A note from our CEO
Over the last 20 years, a sharp increase in drug overdoses, and hundreds of thousands of senseless overdose deaths, have created a critical public health concern in the United States and around the world.
The data is alarming. From 1999 to 2017, the rate of death by overdose in people 15 years and older, rose from 6.1 to an astonishing 21 per 100,000 (NCHS Data Brief). In 2019 and 2020, largely due to fentanyl, Center for Disease Control data shows rates increased at a 30% and 15% rate, respectively. The trend continues upward with nearly 107,000 deaths by overdose recorded in the United States in 2021, with a staggering number of overdoses among young people.
August 31 is International Overdose Awareness Day. On this day, we focus on the impact of drug overdoses, mourn those who have lost their lives, support their surviving loved ones, and encourage those seeking treatment. As a nation, we also work on prevention, drug policy, and reducing the negative social stigma associated with substance use disorders throughout the month.
Over time, we’ve learned that substance misuse is far more complex than a decision to use or not use. It is not a character weakness or a product of poor parenting. We understand through research into the science of addiction that there are emotional, behavioral, biological, environmental, and genetic components that make the path to recovery so difficult. We also know that the overdose epidemic has become even more challenging as deadly substances like fentanyl and xylazine — are being mixed into counterfeit prescription drugs and people are unintentionally overdosing without awareness about what they are taking.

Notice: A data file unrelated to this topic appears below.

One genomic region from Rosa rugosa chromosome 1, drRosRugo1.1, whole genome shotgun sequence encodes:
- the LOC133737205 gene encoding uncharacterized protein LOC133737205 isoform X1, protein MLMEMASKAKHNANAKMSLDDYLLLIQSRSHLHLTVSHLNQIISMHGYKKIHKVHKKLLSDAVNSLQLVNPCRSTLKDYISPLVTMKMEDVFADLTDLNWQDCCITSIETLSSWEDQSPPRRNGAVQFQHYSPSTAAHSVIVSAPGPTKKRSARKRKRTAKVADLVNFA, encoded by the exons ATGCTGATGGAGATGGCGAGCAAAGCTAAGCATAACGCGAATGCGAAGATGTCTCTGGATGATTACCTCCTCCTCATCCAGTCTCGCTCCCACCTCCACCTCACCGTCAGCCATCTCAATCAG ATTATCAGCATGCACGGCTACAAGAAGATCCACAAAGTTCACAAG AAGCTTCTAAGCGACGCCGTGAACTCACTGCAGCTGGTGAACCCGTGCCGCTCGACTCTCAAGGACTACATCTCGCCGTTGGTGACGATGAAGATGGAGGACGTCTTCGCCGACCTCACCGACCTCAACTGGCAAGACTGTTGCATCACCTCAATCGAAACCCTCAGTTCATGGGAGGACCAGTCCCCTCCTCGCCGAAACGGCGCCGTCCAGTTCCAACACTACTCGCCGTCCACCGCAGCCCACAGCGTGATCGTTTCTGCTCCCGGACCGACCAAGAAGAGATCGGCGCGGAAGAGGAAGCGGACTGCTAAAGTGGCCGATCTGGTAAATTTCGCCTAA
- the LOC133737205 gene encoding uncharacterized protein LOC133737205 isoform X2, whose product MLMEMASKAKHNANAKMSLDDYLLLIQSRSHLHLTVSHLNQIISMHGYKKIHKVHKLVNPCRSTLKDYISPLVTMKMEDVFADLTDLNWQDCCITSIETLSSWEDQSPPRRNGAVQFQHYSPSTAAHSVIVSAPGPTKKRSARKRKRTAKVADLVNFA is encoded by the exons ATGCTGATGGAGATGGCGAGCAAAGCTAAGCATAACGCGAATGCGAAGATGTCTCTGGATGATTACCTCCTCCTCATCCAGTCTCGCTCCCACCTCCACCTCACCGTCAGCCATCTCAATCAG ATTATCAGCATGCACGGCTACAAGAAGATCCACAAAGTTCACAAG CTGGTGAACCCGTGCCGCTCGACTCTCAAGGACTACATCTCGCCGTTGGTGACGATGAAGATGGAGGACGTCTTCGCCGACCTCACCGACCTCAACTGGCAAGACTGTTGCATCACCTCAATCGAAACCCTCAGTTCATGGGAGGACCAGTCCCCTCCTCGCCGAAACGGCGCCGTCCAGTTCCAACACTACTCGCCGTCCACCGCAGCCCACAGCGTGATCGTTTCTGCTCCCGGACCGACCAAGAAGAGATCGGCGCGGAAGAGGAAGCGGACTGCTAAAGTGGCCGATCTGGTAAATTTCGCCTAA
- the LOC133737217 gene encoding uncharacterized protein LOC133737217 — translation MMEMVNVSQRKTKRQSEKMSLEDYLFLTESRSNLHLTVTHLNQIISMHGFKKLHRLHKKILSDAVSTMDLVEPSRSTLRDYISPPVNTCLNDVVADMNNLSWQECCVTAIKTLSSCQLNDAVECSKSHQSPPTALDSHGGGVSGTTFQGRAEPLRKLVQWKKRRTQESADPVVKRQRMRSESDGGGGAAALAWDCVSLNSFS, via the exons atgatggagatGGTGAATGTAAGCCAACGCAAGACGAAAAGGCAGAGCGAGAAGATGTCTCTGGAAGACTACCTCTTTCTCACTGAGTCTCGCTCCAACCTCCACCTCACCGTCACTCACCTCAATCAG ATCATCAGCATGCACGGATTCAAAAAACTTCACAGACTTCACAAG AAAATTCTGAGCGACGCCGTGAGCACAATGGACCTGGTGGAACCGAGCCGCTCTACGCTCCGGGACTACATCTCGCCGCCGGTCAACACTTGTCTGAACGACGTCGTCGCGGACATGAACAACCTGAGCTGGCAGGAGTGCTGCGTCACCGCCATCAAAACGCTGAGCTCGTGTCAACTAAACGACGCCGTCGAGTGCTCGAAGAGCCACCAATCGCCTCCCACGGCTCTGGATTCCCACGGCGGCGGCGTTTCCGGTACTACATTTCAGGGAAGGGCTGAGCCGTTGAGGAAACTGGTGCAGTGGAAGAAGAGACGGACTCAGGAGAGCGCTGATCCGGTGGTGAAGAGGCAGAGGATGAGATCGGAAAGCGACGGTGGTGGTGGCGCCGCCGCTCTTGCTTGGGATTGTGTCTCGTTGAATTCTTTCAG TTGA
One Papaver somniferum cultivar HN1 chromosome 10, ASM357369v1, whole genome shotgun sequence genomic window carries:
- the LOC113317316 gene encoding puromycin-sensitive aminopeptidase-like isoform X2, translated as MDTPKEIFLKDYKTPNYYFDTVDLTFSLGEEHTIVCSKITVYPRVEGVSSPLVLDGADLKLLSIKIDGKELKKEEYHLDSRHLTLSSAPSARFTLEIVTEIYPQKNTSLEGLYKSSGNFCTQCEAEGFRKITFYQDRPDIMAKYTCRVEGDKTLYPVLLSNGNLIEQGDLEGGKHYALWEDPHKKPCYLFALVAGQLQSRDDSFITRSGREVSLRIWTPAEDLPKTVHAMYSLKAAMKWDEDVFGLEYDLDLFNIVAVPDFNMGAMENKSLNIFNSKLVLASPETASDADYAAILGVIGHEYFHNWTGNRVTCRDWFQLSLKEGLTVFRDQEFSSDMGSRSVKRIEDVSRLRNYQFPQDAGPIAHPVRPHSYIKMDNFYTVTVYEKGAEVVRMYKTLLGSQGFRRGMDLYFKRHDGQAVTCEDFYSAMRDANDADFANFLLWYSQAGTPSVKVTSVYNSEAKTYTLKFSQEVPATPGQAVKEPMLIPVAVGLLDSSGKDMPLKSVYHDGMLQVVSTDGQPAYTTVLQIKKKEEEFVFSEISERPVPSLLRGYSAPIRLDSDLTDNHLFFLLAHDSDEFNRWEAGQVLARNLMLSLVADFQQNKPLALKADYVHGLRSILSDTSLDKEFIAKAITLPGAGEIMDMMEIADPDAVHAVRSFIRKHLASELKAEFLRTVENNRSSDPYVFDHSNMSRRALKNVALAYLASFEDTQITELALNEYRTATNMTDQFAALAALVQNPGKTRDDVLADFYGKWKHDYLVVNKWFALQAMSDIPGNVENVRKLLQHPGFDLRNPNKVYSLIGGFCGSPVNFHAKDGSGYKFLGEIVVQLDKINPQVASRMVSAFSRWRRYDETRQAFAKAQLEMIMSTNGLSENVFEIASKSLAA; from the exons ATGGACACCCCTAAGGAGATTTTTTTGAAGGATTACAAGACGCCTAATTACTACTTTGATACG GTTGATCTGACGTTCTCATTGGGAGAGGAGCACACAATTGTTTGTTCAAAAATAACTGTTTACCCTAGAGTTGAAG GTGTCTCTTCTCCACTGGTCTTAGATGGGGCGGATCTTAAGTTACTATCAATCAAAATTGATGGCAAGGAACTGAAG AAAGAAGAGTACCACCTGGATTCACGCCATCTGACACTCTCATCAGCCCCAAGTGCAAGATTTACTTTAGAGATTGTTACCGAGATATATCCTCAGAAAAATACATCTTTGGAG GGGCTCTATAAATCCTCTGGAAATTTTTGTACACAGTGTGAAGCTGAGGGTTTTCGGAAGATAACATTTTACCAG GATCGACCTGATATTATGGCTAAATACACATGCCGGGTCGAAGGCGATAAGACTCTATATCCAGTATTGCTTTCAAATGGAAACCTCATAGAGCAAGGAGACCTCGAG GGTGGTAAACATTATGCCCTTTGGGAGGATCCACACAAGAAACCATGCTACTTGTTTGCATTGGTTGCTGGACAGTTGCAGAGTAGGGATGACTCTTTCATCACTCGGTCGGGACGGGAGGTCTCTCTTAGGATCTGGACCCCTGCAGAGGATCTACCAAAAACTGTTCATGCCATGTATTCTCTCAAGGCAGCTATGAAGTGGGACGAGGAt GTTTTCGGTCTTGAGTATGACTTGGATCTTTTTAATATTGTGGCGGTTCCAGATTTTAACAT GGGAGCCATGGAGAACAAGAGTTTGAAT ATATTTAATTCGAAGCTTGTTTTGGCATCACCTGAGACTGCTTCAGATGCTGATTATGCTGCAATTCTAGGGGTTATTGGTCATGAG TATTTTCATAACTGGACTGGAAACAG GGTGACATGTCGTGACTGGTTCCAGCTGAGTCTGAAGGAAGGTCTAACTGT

While substance use continues to rise, communities grapple with the consequences. Not just the loss of friends and family members, but the costs of folks needing shelter, food and medical care. There is not one person or place that has not been touched by the issue of illicit substance use.
What I hope for this month, is that you attend an event in your community that is supportive of friends, families and coworkers, who are impacted by this epidemic – and that’s all of us. Consider participating in efforts in your community to secure housing or develop prevention and awareness programming for young people. Or take time to drop off some clothing at your local shelter. Each one of us can do SOMETHING. And I hope you will.
One more thing: Find out where you can pick up a NARCAN kit. This opioid overdose reversal drug may save a life. In most areas, it is free. In some areas, you may have to get it at the pharmacy. ASK! The nasal deployment system is easy to use, harmless to the patient, and is a critical rescue drug. HELP by having the kit available and know how to use it.
If you have questions about how you can be part of this awareness campaign, let me know. I’m happy to help you find out what is happening in your area.